Corriganville, Maryland


Corriganville, Maryland
Kreighbaum Road in Corriganville
Kreighbaum Road in Corriganville
Corriganville, Maryland is located in Maryland
Corriganville, Maryland
Location within the State of Maryland
Corriganville, Maryland is located in the United States
Corriganville, Maryland
Corriganville, Maryland (the United States)
Coordinates: 39°41′34″N 78°47′34″W / 39.69278°N 78.79278°W / 39.69278; -78.79278Coordinates: 39°41′34″N 78°47′34″W / 39.69278°N 78.79278°W / 39.69278; -78.79278
Country United States
State Maryland
County Allegany
 • Total0.4 sq mi (1.0 km2)
 • Land0.4 sq mi (1.0 km2)
 • Water0 sq mi (0 km2)
740 ft (230 m)
 • Total455
 • Density1,152/sq mi (444.8/km2)
Time zoneUTC−5 (Eastern (EST))
 • Summer (DST)UTC−4 (EDT)
ZIP codes
FIPS code24-19975
GNIS feature ID2583601

Corriganville is an unincorporated community and census-designated place (CDP) in Allegany County, Maryland, United States. As of the 2010 census it had a population of 455.[1] Corriganville is part of the Cumberland, MD-WV Metropolitan Statistical Area.


Corriganville lies north of Cumberland at the confluence of Wills Creek and Jennings Run.[2] Maryland Route 36 passes through Corriganville, and Maryland Route 35 heads north from there to Ellerslie.

Cumberland Bone Cave

A fossilized skeleton of a Smilodon californicus on display at the Smithsonian Museum of Natural History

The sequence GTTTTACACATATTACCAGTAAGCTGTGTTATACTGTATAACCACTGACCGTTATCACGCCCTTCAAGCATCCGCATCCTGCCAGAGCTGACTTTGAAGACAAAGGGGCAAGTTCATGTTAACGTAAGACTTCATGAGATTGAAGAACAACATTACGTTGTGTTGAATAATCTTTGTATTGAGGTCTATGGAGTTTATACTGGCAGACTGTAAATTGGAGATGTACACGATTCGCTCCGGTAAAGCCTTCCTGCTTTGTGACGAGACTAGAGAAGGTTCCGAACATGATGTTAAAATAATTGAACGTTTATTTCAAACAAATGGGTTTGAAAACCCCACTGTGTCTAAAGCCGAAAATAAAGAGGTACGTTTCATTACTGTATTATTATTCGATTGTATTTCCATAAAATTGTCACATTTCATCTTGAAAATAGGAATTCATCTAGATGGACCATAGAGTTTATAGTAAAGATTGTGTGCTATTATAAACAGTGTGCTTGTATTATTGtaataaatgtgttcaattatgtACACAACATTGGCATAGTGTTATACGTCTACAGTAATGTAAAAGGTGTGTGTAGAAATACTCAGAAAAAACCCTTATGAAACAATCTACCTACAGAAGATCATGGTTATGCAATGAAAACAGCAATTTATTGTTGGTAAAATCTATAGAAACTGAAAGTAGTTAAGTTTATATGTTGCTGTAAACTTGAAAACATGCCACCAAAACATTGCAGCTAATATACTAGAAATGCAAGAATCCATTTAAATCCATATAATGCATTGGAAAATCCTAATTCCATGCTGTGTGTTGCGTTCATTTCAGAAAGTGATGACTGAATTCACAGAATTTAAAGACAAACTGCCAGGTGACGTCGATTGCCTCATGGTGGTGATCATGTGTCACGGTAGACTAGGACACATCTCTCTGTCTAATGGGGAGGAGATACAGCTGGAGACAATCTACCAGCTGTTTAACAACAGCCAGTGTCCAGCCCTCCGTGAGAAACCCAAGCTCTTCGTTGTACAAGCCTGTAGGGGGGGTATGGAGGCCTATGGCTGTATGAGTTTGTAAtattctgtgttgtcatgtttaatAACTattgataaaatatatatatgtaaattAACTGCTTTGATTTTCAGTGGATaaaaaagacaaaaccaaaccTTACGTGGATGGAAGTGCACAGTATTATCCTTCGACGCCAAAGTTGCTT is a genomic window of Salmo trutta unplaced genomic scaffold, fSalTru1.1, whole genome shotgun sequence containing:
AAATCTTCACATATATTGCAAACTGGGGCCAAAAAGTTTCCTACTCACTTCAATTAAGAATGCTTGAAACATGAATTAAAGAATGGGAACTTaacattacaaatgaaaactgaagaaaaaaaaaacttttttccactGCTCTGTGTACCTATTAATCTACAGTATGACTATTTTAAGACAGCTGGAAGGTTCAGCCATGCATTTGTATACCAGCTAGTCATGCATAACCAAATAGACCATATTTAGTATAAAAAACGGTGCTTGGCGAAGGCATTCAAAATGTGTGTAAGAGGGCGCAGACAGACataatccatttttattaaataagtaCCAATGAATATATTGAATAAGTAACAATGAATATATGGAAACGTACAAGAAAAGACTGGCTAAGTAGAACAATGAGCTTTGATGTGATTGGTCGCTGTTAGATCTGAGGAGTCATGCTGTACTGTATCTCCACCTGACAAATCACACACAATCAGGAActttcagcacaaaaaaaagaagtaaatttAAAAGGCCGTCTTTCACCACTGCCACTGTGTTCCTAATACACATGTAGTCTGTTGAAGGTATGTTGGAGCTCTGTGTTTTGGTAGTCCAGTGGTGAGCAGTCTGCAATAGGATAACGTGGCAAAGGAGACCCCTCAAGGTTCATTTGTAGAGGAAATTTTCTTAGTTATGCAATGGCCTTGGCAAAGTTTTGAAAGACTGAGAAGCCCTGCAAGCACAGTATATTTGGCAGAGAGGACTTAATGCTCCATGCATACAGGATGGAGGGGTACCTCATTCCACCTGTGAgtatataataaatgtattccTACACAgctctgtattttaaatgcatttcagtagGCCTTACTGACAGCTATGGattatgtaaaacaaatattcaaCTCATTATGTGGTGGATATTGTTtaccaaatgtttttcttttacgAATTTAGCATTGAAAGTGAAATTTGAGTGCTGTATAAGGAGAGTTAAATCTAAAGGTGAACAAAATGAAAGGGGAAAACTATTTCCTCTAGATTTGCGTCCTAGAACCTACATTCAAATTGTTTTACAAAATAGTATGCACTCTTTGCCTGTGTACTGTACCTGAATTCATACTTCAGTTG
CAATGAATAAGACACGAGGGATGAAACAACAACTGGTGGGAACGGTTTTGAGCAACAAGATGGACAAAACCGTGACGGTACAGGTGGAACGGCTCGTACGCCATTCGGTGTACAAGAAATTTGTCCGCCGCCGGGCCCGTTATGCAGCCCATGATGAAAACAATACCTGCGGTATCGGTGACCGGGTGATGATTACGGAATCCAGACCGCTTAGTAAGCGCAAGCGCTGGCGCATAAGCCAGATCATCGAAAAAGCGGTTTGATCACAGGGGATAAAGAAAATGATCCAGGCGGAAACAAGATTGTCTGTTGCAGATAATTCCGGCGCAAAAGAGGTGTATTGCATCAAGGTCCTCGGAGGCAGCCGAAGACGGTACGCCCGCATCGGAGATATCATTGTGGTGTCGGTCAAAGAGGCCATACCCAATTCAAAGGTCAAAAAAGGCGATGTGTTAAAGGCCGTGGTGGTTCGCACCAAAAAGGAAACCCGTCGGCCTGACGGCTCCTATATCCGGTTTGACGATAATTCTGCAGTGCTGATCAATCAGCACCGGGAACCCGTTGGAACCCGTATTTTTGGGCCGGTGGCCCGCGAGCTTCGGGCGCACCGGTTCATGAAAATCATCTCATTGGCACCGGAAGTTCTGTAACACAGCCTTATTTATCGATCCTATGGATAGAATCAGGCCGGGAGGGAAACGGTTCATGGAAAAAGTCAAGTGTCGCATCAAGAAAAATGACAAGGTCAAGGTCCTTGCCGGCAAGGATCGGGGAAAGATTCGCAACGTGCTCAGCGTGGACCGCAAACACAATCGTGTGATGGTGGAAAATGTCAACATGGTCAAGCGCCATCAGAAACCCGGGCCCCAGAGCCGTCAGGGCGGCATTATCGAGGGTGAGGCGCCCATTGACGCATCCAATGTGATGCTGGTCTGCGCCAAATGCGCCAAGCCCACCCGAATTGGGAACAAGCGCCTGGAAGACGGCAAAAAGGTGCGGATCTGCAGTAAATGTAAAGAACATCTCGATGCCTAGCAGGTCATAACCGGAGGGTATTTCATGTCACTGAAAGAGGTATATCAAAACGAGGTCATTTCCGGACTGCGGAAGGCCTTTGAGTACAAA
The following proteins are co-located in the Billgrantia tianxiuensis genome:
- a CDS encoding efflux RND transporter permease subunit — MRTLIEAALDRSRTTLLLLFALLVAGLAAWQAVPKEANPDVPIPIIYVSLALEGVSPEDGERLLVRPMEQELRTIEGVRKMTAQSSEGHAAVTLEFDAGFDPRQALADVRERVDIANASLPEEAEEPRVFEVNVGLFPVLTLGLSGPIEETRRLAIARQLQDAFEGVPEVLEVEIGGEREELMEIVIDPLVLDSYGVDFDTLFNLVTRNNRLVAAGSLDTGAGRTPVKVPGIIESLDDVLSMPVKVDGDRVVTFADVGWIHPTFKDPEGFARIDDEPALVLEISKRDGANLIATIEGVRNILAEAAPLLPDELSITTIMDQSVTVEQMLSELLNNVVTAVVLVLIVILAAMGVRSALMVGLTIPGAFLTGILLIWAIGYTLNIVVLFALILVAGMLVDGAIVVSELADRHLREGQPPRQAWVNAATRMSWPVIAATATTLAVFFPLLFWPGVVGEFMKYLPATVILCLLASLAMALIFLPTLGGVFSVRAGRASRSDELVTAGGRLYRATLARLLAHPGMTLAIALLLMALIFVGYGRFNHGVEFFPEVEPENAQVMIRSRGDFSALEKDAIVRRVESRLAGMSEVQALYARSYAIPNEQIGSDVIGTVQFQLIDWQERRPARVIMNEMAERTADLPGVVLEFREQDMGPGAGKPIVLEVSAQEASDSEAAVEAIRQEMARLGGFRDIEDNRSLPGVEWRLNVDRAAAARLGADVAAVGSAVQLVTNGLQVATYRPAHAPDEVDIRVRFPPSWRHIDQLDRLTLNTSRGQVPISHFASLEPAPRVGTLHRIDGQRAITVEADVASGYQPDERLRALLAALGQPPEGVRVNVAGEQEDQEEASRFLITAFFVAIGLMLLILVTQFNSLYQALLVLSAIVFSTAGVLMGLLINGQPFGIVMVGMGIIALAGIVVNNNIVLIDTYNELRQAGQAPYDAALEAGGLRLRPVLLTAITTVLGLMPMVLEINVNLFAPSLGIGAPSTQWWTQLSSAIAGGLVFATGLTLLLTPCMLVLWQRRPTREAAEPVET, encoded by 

In 1912, workers excavating a cut for the Western Maryland Railway broke into a partly filled cave along the western slope of Wills Mountain, near Corriganville. A local naturalist, Raymond Armbruster, observed fossil bones among the rocks that had been blasted loose and were being removed from the cut. Armbruster notified paleontologists at the Smithsonian Institution, and James W. Gidley began excavating that same year. The cave later became known as the Cumberland Bone Cave.

Between 1912 and 1916, Gidley excavated the Cumberland Bone Cave, where 41 genera of mammals were found, about 16 per cent of which are extinct. Numerous excellent skulls and enough bones to reconstruct skeletons for a number of the species were present. Skeletons of the Pleistocene cave bear and an extinct saber-toothed cat from the Bone Cave are on permanent exhibit in the Ice Age Mammal exhibit at the National Museum of Natural History, Smithsonian Institution in Washington, D.C.. Many of the fossilized bones date from 200,000 years ago. The Cumberland Bone cave represents one of the finest Pleistocene-era faunas known from eastern North America.

Notable person


  1. ^ "Geographic Identifiers: 2010 Demographic Profile Data (G001): Corriganville CDP, Maryland". U.S. Census Bureau, American Factfinder. Archived from the original on February 12, 2020. Retrieved May 24, 2013.
  2. ^ Parker, Willis, Bolster, Ashe, & Marsh, Horatio N., Bailey, R.H., W.W., & M.C. (1907). The Potomac River Basin. Washington, DC: Government Printing Office. p. 219. Retrieved June 22, 2020.CS1 maint: multiple names: authors list (link)